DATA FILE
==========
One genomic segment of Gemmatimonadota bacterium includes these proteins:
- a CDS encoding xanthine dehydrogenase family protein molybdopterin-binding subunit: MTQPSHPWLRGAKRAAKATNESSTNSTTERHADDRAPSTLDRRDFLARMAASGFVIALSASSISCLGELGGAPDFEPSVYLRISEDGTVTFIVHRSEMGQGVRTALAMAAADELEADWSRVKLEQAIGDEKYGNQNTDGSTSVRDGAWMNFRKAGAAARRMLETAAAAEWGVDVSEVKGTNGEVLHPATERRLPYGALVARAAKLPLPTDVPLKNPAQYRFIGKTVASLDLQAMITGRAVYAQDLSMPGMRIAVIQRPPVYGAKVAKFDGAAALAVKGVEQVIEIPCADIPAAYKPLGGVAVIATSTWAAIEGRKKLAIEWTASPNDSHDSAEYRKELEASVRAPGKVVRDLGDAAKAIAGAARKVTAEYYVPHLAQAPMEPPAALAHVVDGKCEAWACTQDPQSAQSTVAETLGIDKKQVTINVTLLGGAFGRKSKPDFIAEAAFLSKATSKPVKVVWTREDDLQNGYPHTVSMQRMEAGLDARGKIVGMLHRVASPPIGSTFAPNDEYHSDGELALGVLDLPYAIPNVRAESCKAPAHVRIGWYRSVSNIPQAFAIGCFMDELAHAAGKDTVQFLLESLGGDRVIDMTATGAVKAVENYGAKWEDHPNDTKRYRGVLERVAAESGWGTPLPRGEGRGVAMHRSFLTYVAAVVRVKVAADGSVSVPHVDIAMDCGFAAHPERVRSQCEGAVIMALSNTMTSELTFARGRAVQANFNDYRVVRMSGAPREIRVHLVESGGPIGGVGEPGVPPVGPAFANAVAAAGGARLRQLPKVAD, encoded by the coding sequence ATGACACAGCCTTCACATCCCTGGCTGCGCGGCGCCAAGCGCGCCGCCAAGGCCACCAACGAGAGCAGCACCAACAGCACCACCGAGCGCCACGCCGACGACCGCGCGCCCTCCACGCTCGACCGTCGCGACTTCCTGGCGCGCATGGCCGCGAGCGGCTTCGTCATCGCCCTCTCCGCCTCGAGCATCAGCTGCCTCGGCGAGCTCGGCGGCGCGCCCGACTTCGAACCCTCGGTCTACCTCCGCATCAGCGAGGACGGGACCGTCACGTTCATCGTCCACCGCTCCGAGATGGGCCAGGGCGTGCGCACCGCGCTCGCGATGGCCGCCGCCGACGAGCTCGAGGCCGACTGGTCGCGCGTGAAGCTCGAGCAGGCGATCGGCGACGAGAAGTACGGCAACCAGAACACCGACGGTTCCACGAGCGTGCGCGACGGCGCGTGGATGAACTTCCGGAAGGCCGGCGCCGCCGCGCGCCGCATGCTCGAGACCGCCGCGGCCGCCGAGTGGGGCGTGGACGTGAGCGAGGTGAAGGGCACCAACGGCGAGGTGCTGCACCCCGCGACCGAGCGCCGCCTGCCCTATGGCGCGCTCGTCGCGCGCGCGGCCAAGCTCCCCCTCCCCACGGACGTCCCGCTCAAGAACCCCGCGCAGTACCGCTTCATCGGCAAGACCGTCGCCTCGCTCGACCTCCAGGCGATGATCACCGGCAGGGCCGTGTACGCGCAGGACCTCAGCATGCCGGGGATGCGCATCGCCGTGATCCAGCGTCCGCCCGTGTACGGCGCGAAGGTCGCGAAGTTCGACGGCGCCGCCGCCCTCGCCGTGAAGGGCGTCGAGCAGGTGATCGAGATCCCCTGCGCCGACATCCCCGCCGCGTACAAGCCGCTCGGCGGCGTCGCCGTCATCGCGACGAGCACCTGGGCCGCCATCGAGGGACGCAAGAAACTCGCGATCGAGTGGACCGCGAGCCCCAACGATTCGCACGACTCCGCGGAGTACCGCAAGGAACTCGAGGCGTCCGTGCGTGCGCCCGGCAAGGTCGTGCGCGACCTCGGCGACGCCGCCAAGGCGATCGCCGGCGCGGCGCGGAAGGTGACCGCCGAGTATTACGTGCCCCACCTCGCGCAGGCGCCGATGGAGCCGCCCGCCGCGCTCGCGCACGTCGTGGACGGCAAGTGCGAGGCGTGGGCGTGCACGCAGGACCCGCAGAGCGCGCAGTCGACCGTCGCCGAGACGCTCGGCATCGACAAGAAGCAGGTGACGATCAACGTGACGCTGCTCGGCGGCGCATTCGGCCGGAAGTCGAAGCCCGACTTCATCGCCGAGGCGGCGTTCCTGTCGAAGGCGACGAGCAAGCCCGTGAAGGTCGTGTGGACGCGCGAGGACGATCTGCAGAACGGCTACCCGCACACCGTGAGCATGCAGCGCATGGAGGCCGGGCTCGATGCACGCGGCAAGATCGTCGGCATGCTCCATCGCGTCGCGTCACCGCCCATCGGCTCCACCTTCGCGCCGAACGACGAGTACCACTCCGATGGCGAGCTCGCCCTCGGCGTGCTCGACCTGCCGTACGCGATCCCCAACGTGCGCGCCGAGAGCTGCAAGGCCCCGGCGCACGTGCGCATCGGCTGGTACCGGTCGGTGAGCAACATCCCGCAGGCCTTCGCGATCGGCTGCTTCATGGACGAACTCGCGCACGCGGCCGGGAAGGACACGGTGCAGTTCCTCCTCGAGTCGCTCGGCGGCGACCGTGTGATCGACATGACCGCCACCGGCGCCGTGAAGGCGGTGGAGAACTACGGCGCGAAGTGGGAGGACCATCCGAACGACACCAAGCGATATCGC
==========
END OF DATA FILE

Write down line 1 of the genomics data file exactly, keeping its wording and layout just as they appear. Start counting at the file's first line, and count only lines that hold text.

One genomic segment of Gemmatimonadota bacterium includes these proteins: